What crap is that?
Paid blog comments spam.
Comment spam is a real drag. Yes, there are plugins and spam filters and what not you can use to help stem the tide, but invariably some of it leaks through.
Here’s one that landed on Phoenix Real Estate Guy today:
How do we know this is a paid comment?
First, it was left on a post that is almost one year old. A post that gets very little traffic as it was written about a specific event from back in August 2009.
Second, the spammy active link to “Lansing real estate” is a dead give away that it’s at least a worthless hunk of quivering spam, even if it’s not paid for.
Third, it makes no sense. Wishing me luck on an event that occurred 51 weeks ago? What is the point?
Finally, “Agnes” has an email address (visible in the blog admin area) that ends in @netvantagemarketing.com. They do…. wait for it… SEO work. Someone from the linked site, which is a Coldwell-Banker real estate brokerage, doesn’t have the time to peruse blogs and leave legitimate comments. But apparently they have enough disposable income to pay someone to leave comments for them.
Why would someone do this?
They think it will help them get ranked better in search engine results. They probably went to a seminar, or listened to some SEO company sales pitch and heard, “This is a great way to get links back to your site!”
You want to know what I do with comments like this?
Yep, I mark them as spam. And you know what happens then? The commmenters email and IP address get added to a spam database. When enough people flag their comments as spam, they get blocked from posting across sites using that database.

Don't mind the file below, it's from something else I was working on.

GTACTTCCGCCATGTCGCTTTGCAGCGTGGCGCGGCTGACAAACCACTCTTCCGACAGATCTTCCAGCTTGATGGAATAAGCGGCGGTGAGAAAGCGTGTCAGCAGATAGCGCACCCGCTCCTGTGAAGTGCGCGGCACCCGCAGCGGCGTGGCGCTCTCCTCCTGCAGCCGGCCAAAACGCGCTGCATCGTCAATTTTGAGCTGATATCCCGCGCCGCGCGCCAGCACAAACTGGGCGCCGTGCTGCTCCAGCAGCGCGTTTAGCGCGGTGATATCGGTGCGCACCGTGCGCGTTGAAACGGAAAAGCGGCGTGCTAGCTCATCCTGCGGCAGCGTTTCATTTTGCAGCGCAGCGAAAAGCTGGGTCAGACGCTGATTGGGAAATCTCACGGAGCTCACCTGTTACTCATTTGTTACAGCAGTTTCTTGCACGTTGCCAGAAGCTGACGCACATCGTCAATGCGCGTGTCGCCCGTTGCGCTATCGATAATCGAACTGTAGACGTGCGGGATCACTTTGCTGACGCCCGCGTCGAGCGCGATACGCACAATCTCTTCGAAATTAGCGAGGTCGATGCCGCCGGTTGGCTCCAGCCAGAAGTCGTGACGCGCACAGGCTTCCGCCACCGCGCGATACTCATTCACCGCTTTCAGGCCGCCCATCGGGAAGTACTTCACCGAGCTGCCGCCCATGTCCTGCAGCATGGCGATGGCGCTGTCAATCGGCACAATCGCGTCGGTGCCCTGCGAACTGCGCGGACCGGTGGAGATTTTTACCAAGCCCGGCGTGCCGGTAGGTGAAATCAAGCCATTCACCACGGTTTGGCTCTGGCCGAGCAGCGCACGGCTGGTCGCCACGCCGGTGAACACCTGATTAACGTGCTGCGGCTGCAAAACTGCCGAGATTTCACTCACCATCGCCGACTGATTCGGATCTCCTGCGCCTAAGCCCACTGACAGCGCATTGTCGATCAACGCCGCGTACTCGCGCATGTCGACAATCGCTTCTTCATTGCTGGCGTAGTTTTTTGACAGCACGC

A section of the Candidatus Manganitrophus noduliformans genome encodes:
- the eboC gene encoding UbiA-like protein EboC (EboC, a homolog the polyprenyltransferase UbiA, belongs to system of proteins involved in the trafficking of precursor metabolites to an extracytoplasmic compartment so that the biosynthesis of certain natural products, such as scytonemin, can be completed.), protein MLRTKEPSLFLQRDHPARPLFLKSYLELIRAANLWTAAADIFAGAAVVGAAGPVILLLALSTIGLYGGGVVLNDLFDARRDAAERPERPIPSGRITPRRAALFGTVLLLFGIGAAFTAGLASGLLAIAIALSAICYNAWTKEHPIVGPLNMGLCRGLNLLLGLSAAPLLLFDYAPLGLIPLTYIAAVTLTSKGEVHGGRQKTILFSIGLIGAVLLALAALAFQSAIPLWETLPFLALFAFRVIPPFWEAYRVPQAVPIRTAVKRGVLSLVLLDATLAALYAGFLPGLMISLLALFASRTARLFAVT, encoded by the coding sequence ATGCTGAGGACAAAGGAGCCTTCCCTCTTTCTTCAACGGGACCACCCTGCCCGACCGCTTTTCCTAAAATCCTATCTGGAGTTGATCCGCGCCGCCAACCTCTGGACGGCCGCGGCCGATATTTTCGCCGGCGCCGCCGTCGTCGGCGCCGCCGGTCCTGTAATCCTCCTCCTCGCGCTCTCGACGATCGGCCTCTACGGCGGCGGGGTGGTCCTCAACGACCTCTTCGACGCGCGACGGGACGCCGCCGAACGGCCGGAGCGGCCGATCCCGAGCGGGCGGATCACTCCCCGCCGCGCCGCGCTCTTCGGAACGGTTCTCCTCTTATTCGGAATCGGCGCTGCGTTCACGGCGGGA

In this case, it’s Agnes and her company that get blocked. But often these paid commenters will leave YOUR email address, meaning YOU get identified as a spammer.
Not only that, you’ve just thrown money away. You might as well walk outside and light some cash on fire. The comment you paid for is nowhere to be found on the internet.
What should you do with blog comments?
Comment on a blog because you want to, not for a link. Engage with the author and other commenters. Add value to the conversation. You know what happens when you do that?
People get to know you. With quality comments, people gain respect for you. Readers of the blog your are commenting on will click on your name in the comments and go read your blog. (Assuming you leave a valid URL in the form when you make a comment.) If you’ve got compelling content, you may just pick up a regular reader. If that reader happens to be a blogger (and many blog readers are also blog writers) then you may just wind up at some point getting a link to your site from them — a natural link. The kind of link Google loves.
Don’t just leave comments in hopes your links will be scattered about the Blogiverse. Leave good comments to engage with others, and build your online cred.
And for Pete’s sake, don’t pay some company to leave comments for you. That’s just silly — and a one-way ticket to a big giant pimple on the face of your online reputation.